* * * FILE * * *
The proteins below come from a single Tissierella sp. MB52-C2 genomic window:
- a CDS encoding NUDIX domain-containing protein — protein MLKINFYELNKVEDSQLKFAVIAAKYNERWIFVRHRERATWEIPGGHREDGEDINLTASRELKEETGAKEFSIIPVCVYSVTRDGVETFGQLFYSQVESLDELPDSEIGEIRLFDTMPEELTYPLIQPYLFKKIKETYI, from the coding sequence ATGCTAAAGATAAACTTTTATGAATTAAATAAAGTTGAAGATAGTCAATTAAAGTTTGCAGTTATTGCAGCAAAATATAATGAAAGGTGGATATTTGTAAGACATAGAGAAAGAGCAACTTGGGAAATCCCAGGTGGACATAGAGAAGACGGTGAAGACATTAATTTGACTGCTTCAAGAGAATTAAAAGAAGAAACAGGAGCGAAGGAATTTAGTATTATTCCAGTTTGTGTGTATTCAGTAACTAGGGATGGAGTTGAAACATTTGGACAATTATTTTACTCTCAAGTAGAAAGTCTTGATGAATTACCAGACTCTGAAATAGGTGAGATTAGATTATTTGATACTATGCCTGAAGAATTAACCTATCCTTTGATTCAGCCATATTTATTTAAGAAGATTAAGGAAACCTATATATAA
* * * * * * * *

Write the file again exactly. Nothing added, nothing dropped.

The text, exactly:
The proteins below come from a single Tissierella sp. MB52-C2 genomic window:
- a CDS encoding NUDIX domain-containing protein — protein MLKINFYELNKVEDSQLKFAVIAAKYNERWIFVRHRERATWEIPGGHREDGEDINLTASRELKEETGAKEFSIIPVCVYSVTRDGVETFGQLFYSQVESLDELPDSEIGEIRLFDTMPEELTYPLIQPYLFKKIKETYI, from the coding sequence ATGCTAAAGATAAACTTTTATGAATTAAATAAAGTTGAAGATAGTCAATTAAAGTTTGCAGTTATTGCAGCAAAATATAATGAAAGGTGGATATTTGTAAGACATAGAGAAAGAGCAACTTGGGAAATCCCAGGTGGACATAGAGAAGACGGTGAAGACATTAATTTGACTGCTTCAAGAGAATTAAAAGAAGAAACAGGAGCGAAGGAATTTAGTATTATTCCAGTTTGTGTGTATTCAGTAACTAGGGATGGAGTTGAAACATTTGGACAATTATTTTACTCTCAAGTAGAAAGTCTTGATGAATTACCAGACTCTGAAATAGGTGAGATTAGATTATTTGATACTATGCCTGAAGAATTAACCTATCCTTTGATTCAGCCATATTTATTTAAGAAGATTAAGGAAACCTATATATAA